Elon Take The Wheel

tesla-elon-musk-picture courtesy Forbes

If Tesla Motors has a single greatest asset, it’s not a factory or battery chemistry but the immense public trust that its CEO Elon Musk inspires. Faith in Musk’s abilities and good intentions underlies Tesla’s, passionate fan base, perceived technology leadership and high-flying valuation, and excuses its multitude of shortcomings in quality and customer service. Nothing exemplifies the power of this faith like Tesla’s ability to convince the public to trust its Autopilot system to navigate them through a landscape that kills more than 30,000 Americans each year. So as the number of Autopilot-related crashes begins to pile up and Tesla belatedly reveals that one of its customers died while using the system, it’s not surprising that faith in Musk and Tesla is taking a hit.

In my latest post at The Daily Beast, I teamed up with Nick Lum to investigate why so many Tesla owners appear to believe that Autopilot is more capable than it actually is and our findings are deeply troubling. From the very first announcement Musk and Tesla have misrepresented Autopilot’s capabilities in hopes of maintaining Tesla’s image as Silicon Valley’s most high-tech auto play in the face of Google’s far more serious autonomous drive program. Now, even after the first fatal crash, they are trying to maintain misperceptions of Autopilot’s capabilities by touting junk statistics that purport to demonstrate an Autopilot safety record that is superior to the average human driver. As Nick and I discovered, the deeply disingenuous nature of Tesla’s representations erode Tesla and Musk’s credibility on a fundamental level: either they do not understand the auto safety data or they are intentionally misleading the public. Either way, they refuse to acknowledge that either incompetence or deception has created a situation that has put the public at risk and continue to stand by safety claims that don’t hold up to even the slightest critical analysis.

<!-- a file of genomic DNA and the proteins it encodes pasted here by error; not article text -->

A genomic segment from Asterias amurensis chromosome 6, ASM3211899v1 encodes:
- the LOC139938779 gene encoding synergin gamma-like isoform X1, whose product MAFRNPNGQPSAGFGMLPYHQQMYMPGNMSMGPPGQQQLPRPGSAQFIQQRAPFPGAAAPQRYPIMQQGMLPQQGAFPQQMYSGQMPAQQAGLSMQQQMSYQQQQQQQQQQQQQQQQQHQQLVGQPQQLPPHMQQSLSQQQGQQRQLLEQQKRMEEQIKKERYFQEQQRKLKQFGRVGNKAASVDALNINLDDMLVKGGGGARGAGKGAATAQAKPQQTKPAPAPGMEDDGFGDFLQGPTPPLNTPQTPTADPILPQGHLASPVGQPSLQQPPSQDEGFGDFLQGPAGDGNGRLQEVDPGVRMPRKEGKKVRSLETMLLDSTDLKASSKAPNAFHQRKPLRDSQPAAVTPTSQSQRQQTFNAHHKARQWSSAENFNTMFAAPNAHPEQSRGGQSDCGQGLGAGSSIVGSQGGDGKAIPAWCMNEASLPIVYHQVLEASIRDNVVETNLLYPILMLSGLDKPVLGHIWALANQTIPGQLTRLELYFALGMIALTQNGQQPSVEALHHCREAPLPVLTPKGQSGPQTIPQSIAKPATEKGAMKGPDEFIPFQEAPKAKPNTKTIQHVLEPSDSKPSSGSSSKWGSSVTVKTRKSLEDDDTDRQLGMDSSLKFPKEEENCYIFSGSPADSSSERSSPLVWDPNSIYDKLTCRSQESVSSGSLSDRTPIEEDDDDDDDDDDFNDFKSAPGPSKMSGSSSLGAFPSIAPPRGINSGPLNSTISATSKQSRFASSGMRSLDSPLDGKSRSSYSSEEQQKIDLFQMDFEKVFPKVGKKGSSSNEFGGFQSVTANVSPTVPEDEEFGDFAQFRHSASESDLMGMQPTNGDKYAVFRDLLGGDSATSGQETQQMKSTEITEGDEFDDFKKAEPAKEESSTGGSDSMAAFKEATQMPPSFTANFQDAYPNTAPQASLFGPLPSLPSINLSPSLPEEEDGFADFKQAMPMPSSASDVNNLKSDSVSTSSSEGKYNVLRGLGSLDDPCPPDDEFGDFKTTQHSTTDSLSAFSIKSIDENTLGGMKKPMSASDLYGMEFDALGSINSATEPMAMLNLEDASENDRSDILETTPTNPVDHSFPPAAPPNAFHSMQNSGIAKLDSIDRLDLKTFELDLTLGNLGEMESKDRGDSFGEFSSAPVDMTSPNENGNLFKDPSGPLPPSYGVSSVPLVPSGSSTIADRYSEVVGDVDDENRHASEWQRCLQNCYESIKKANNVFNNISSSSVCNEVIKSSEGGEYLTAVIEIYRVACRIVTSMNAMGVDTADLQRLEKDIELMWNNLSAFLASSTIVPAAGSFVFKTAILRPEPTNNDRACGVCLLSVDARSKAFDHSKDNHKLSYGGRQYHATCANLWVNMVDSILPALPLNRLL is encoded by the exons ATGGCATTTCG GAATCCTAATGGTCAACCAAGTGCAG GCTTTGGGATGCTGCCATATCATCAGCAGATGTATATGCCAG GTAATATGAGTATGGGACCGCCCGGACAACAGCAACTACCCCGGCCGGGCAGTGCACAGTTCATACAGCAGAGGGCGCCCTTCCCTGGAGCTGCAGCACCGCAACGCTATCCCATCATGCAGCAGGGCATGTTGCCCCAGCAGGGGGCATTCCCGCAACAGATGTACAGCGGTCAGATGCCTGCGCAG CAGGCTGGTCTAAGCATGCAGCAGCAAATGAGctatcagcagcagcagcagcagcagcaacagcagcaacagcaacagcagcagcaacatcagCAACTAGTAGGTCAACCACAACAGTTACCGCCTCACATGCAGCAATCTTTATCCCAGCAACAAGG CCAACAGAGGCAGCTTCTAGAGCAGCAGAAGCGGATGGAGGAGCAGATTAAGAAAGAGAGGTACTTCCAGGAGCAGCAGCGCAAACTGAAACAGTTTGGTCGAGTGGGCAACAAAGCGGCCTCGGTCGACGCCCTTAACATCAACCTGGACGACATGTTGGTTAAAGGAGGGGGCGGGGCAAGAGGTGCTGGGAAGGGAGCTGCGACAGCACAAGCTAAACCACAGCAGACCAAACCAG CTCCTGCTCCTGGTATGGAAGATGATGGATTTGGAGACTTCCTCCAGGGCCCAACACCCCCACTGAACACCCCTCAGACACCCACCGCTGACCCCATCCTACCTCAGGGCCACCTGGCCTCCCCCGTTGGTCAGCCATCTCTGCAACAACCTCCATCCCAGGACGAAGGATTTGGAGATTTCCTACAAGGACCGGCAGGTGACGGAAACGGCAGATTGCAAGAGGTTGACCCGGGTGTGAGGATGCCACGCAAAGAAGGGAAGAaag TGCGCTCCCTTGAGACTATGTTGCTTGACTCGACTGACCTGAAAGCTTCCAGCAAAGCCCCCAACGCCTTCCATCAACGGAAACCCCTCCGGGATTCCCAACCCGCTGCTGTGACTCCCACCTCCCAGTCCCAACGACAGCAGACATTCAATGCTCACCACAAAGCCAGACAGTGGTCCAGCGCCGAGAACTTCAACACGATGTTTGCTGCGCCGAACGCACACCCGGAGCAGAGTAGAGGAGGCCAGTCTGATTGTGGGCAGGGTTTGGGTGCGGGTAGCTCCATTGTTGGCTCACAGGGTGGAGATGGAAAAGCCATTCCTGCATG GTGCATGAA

As it turns out, there’s almost no end to the ways in which Tesla and Musk’s claims about Autopilot safety fall apart under scrutiny. In addition to the analysis presented in The Daily Beast, here are a few more ways in which to think critically about Tesla’s Autopilot claims.

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Automakers worried reckless Musk could set back autonomous drive

Akio Toyoda

Akio Toyoda

Apart from dieselgate, the big topic at this year’s Tokyo Motor Show is autonomous driving. Both Toyota and Nissan are showing off impressive autonomous technology. They are doing it quietly, without the chest pounding of a Elon Musk. Talk to automakers in Tokyo, and you will sense how worried they ware about motormouth Musk’s Autopilot rhetoric. They are not worried about Tesla’s tech. They are worried about a massive public and political blowback if and when an accident happens with an automated vehicle. [Continue Reading]